Wildlife Habitat Council

wild life habitatOver the years scientists and birders have discovered that landfills and their buffer properties are providing good nesting habitat for many types of grassland birds. And Chaffee Landfill is no exception.

According to the Massachusetts Audubon Society, large grasslands are fast disappearing in the northeastern United States. A variety of factors are involved, from real estate development to changes in agricultural technologies. To help preserve this important habitat, the organization provides recommendations on how to manage grasslands to support healthy bird populations. These techniques are generally highly consistent with typical management procedures for a closed landfill, and include planting with native grasses and scheduled mowing to prevent the land from returning to forest.

Chaffee Landfill has areas of closed and capped landfill space, and employees have noticed several varieties of birds at the site, including bobolinks, Baltimore orioles, bluebirds, Eastern meadowlarks and kestrels. The company conducts mowing practices that protect ground-nesting birds. Mowing has been postponed in these areas until after August 31st. The increased grassland habitat will allow ground nesting birds the opportunity to raise their young in these areas.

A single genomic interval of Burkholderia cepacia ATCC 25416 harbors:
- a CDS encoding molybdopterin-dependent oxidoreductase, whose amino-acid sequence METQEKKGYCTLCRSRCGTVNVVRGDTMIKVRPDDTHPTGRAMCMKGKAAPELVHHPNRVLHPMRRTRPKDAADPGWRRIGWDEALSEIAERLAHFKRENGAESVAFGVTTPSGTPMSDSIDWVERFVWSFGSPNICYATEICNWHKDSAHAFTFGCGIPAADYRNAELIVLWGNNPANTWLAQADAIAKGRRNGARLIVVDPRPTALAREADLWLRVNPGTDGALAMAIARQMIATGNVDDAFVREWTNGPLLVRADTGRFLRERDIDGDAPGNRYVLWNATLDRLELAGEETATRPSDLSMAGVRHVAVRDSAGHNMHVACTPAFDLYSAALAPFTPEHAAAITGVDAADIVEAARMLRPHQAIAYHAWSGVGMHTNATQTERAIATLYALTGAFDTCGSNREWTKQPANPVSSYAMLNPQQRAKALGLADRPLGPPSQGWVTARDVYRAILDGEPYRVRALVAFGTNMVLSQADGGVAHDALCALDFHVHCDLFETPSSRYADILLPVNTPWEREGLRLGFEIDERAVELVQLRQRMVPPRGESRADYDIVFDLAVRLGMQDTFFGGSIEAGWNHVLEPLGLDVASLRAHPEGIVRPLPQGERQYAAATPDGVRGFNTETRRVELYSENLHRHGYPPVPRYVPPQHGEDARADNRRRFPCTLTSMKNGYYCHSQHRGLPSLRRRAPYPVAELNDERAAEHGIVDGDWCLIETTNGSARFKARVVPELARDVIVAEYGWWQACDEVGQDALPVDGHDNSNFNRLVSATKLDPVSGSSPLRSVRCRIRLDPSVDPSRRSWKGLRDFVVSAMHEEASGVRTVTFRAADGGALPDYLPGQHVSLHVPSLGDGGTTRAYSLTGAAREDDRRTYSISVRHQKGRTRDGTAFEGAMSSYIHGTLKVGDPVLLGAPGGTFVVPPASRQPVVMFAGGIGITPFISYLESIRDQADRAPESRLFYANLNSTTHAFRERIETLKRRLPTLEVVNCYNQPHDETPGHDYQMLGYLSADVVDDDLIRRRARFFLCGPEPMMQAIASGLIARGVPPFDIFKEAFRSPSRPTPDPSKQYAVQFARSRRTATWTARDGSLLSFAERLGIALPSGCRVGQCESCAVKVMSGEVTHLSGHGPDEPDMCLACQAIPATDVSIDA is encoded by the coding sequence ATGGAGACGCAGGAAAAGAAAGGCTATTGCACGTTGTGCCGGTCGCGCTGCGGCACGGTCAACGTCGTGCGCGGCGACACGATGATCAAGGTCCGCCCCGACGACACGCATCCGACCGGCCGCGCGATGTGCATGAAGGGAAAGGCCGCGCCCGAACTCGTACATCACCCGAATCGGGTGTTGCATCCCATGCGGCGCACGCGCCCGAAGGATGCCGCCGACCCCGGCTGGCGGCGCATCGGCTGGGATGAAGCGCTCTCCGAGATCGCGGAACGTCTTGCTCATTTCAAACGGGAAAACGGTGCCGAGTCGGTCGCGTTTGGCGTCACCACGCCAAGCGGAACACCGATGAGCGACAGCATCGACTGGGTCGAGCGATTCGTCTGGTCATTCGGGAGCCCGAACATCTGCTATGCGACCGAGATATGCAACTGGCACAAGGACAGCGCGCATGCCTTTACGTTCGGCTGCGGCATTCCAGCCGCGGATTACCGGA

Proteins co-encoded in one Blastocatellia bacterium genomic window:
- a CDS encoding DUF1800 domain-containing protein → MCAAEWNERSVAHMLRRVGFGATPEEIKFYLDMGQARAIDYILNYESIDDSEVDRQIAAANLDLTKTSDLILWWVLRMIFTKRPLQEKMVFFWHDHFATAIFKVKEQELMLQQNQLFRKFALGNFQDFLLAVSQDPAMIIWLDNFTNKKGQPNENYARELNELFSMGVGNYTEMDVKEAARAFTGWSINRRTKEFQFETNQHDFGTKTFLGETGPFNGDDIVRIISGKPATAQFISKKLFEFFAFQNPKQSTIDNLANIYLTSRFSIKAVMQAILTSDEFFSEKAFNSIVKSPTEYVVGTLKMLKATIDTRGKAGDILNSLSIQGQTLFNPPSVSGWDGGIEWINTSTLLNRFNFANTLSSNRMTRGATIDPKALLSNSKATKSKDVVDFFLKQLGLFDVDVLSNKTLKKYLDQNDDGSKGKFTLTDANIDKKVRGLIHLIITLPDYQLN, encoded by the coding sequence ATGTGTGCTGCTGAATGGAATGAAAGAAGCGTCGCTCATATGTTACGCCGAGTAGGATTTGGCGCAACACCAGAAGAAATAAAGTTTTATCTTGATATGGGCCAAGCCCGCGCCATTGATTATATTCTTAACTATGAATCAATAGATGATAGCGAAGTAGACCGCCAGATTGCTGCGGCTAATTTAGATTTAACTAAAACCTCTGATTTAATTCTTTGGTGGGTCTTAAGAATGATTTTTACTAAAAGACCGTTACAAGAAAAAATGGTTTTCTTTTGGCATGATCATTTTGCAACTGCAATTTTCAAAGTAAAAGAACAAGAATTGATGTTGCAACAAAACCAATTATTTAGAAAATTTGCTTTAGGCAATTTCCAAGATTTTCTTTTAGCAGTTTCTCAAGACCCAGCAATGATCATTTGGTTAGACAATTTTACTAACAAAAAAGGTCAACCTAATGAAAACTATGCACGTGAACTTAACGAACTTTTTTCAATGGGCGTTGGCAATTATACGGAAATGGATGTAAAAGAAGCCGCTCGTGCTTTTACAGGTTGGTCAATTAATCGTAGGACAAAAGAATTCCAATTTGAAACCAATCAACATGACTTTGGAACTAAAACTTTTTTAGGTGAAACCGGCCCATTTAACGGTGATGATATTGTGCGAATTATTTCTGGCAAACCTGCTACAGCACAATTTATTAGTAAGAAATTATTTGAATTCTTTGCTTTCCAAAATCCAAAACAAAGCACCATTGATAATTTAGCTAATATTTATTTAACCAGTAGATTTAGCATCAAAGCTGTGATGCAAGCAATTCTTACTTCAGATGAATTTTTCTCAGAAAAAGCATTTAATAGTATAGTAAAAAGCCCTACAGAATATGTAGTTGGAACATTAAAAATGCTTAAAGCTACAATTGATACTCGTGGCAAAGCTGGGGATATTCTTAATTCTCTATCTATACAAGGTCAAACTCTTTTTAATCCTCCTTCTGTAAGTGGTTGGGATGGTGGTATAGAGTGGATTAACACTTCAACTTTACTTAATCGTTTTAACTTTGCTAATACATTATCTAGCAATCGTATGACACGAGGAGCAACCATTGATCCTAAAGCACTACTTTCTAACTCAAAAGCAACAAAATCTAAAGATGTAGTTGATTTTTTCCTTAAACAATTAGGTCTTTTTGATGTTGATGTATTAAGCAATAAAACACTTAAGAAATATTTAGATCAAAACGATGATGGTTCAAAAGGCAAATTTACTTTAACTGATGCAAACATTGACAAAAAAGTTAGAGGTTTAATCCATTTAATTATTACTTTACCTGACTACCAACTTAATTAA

Chaffee Landfill was certified by the Wildlife Habitat Council (WHC) in 2007 (Corporate Wildlife Habitat Certification/International Accreditation Program). Additional information regarding WHC can be found on their webpage at www.wildlifehc.org). In 2018, Chaffee Landfill's program was deemed successful yet again the WHC and was granted recertification. At that same time, Chaffee Landfill applied for and was awarded their Corporate Lands for Learning (CLL) certification through WHC, which fosters innovative teaching and learning techniques on-site and provides the community with an opportunity to participate in conservation efforts.

WHC has certified hundreds of programs at corporate facilities around the world providing third-party credibility and an objective evaluation of projects. Certification validates wildlife habitat projects to employees as well as the community at large, transferring sustainability into people’s everyday lives.